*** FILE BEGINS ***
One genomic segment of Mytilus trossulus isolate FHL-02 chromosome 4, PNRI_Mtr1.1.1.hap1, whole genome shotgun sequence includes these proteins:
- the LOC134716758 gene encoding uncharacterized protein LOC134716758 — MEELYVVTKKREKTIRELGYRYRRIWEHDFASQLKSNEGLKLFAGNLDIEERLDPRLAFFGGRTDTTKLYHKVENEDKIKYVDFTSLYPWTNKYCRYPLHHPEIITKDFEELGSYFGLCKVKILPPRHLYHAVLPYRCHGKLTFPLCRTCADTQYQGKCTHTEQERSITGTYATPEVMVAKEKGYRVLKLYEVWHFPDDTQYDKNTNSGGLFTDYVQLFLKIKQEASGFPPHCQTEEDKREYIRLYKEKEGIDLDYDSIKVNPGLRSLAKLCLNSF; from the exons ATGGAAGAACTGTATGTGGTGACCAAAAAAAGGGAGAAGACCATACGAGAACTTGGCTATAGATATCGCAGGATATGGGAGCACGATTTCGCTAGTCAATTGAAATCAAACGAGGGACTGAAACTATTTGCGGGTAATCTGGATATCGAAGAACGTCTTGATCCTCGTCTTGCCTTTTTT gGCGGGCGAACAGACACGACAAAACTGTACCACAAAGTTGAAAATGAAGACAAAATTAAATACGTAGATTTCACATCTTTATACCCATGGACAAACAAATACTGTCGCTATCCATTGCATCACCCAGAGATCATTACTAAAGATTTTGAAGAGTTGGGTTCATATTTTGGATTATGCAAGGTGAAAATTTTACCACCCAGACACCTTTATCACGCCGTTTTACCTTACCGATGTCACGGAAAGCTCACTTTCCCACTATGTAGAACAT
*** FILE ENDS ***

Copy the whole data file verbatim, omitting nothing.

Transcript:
One genomic segment of Mytilus trossulus isolate FHL-02 chromosome 4, PNRI_Mtr1.1.1.hap1, whole genome shotgun sequence includes these proteins:
- the LOC134716758 gene encoding uncharacterized protein LOC134716758 — MEELYVVTKKREKTIRELGYRYRRIWEHDFASQLKSNEGLKLFAGNLDIEERLDPRLAFFGGRTDTTKLYHKVENEDKIKYVDFTSLYPWTNKYCRYPLHHPEIITKDFEELGSYFGLCKVKILPPRHLYHAVLPYRCHGKLTFPLCRTCADTQYQGKCTHTEQERSITGTYATPEVMVAKEKGYRVLKLYEVWHFPDDTQYDKNTNSGGLFTDYVQLFLKIKQEASGFPPHCQTEEDKREYIRLYKEKEGIDLDYDSIKVNPGLRSLAKLCLNSF; from the exons ATGGAAGAACTGTATGTGGTGACCAAAAAAAGGGAGAAGACCATACGAGAACTTGGCTATAGATATCGCAGGATATGGGAGCACGATTTCGCTAGTCAATTGAAATCAAACGAGGGACTGAAACTATTTGCGGGTAATCTGGATATCGAAGAACGTCTTGATCCTCGTCTTGCCTTTTTT gGCGGGCGAACAGACACGACAAAACTGTACCACAAAGTTGAAAATGAAGACAAAATTAAATACGTAGATTTCACATCTTTATACCCATGGACAAACAAATACTGTCGCTATCCATTGCATCACCCAGAGATCATTACTAAAGATTTTGAAGAGTTGGGTTCATATTTTGGATTATGCAAGGTGAAAATTTTACCACCCAGACACCTTTATCACGCCGTTTTACCTTACCGATGTCACGGAAAGCTCACTTTCCCACTATGTAGAACAT